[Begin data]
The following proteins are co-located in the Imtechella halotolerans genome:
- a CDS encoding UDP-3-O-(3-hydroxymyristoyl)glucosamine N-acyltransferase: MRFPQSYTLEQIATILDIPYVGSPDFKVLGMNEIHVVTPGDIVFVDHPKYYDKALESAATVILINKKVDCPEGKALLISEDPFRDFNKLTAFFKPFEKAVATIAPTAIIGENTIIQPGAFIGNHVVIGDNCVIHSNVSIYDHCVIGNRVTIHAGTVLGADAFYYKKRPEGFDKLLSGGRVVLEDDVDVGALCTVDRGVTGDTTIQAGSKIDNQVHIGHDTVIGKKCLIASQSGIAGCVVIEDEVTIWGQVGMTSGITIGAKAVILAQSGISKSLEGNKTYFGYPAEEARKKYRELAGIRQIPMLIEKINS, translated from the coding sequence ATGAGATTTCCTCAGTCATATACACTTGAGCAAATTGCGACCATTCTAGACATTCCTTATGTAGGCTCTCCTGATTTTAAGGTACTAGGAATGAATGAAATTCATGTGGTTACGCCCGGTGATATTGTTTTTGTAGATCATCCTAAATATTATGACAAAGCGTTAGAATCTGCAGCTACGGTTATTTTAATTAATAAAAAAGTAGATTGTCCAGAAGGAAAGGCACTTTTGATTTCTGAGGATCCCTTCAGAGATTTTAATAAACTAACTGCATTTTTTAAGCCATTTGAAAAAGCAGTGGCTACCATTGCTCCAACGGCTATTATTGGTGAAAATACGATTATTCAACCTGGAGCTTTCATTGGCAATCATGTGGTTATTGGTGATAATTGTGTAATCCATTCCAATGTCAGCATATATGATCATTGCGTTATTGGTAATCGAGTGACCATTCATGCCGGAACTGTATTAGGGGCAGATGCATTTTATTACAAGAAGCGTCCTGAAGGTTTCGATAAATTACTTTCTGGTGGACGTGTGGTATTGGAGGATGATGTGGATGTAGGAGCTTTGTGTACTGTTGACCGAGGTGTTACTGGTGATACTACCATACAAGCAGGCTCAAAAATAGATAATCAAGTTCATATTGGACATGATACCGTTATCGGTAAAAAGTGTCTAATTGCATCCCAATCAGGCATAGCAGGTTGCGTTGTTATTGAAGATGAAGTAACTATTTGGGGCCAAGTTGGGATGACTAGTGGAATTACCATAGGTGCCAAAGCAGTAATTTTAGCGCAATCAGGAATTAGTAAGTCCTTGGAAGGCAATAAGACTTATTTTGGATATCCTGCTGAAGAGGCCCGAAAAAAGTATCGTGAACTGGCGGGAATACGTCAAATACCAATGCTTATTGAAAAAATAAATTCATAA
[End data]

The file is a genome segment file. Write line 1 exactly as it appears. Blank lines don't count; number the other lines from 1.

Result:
The following proteins are co-located in the Imtechella halotolerans genome: